Modi factor: Government may unleash more populist measures

Modi factor: Government may unleash more populist measures
New Delhi:

The Narendra Modi factor may force the government to push more populist measures in the months leading up to general elections due in May next year, analysts say.

"With everyone being a lot more bullish on Modi's prospects these days I'm sure the government will want to try and throw some goodies into the market to change that situation so it might become more populist as well, as you get towards the end of the year," Andrew Holland, chief executive officer, Investments, Ambit Capital said. (Watch: Video)

Last month, the Rs 1.25 lakh crore-Food Security Bill was passed by Parliament, which many analysts said was done with an eye on the upcoming national elections due in 2014.

The Food Security Bill, the world's biggest programme to fight hunger, is aimed at providing highly subsidised food to 67 per cent the country's population.

"It has been done with an eye on the polls. What I would have preferred is a focus on reforms, building infrastructure and clearing supply-side bottlenecks. That is the need of the hour in my view," Harsh Mariwala, chairman and managing director, Marico had said.

Analysts have questioned the Bill not only for its timing, but also because it might put severe strain on the government's finances. That's because the government is struggling with high fiscal deficit - for which it has been repeatedly warned by global ratings agencies. It's also facing a record current account deficit, which led to a sharp fall in the Indian rupee.

Also, the sharp slowdown in India' economy means, there's little incentive for foreign investors to put money into the economy.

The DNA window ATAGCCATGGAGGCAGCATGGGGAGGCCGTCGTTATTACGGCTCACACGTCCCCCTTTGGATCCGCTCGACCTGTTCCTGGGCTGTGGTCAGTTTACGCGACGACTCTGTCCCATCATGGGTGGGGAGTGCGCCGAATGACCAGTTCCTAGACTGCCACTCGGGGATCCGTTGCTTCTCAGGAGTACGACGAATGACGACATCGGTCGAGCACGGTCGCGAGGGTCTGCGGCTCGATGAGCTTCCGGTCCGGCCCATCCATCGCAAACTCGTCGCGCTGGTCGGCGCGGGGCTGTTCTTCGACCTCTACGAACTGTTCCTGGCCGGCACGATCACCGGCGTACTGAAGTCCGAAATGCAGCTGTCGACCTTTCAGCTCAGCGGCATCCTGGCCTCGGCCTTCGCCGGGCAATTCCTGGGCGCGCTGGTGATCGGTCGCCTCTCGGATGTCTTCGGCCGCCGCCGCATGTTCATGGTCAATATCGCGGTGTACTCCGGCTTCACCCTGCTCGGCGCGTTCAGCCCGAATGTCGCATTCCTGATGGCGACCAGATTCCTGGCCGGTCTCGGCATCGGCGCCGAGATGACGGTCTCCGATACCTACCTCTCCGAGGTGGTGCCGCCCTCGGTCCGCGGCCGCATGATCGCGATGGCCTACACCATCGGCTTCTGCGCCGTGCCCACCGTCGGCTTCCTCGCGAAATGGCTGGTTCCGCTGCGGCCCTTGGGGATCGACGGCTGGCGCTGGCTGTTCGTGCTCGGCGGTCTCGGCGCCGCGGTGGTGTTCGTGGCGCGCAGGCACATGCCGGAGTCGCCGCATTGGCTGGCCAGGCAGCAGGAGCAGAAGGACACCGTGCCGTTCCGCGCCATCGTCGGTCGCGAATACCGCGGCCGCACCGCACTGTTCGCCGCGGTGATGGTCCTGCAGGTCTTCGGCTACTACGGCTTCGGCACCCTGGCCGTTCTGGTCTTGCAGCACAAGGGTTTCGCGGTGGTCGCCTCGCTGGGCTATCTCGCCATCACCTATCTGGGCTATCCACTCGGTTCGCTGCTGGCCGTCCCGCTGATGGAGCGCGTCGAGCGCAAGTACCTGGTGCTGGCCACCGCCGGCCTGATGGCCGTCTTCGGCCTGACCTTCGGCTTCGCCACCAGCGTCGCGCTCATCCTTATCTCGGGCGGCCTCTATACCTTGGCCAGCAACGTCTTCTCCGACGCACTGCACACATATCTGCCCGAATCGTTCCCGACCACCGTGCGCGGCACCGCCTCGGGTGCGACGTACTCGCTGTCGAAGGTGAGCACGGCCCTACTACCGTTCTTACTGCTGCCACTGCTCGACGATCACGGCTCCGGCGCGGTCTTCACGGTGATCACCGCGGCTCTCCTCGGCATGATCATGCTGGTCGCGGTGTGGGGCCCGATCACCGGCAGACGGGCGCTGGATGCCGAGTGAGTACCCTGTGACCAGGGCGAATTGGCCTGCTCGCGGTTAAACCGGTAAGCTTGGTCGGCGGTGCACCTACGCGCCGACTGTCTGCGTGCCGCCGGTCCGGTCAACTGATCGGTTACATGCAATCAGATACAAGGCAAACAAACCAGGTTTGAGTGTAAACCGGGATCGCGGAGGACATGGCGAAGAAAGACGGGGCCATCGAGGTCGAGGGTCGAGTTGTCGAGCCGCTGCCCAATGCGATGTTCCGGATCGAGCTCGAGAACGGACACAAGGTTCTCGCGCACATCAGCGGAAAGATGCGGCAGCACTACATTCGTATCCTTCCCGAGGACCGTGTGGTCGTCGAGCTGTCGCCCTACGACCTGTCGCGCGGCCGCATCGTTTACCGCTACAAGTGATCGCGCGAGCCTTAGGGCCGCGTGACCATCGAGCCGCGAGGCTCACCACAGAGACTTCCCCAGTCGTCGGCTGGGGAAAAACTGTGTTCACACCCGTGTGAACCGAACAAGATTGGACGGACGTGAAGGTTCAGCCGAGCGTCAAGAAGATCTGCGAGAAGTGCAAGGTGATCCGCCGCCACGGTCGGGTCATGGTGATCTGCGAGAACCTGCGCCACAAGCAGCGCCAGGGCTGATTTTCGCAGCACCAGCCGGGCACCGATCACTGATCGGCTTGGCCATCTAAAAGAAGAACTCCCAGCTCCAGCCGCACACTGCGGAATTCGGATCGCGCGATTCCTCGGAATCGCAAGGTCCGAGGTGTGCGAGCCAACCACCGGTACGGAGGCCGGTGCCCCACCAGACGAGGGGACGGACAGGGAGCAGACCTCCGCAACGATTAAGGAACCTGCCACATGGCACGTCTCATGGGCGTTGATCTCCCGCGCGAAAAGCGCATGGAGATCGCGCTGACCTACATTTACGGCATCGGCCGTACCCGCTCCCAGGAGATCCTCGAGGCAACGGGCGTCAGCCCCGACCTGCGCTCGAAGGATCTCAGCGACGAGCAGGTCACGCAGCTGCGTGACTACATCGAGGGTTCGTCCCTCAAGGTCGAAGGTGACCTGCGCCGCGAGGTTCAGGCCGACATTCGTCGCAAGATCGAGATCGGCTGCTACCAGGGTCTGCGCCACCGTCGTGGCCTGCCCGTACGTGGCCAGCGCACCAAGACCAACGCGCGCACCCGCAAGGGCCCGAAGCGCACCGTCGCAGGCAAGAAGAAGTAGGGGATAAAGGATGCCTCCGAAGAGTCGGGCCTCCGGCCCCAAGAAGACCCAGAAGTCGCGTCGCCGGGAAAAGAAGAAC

Mr Holland said the window to push reforms to lift the country's economy is rather narrow given that, assembly polls in New Delhi are due in October and the general election next year.

"October is a key to keep investors engaged and for them to feel confident that they can not only ride through any tapering by the Fed but the local elections and then the full-blown elections next year," Mr Holland said.

And with the rupee and stock markets recovering sharply, partly because of the US Fed's surprise decision to delay tapering of stimulus, there's little chance that the government will push through fiscally prudent, but politically contentious decisions.

"I'm feeling that the market short-term will be under pressure unless we see some policy changes by the government, given that we haven't had a diesel price hike is quite worrying." Mr Holland said.

Analyst Christopher Wood last month wrote in his weekly column, "Greed & fear's view is that the worse the sense of crisis the better Modi's chance of winning."

He also said, "The Indian stock market's greatest hope is the emergence of Gujarat Chief Minister Narendra Modi as the BJP's prime ministerial candidate."

Mr Wood's 'Greed & fear' reviews global markets and economies and is widely followed by investment professionals and the media.

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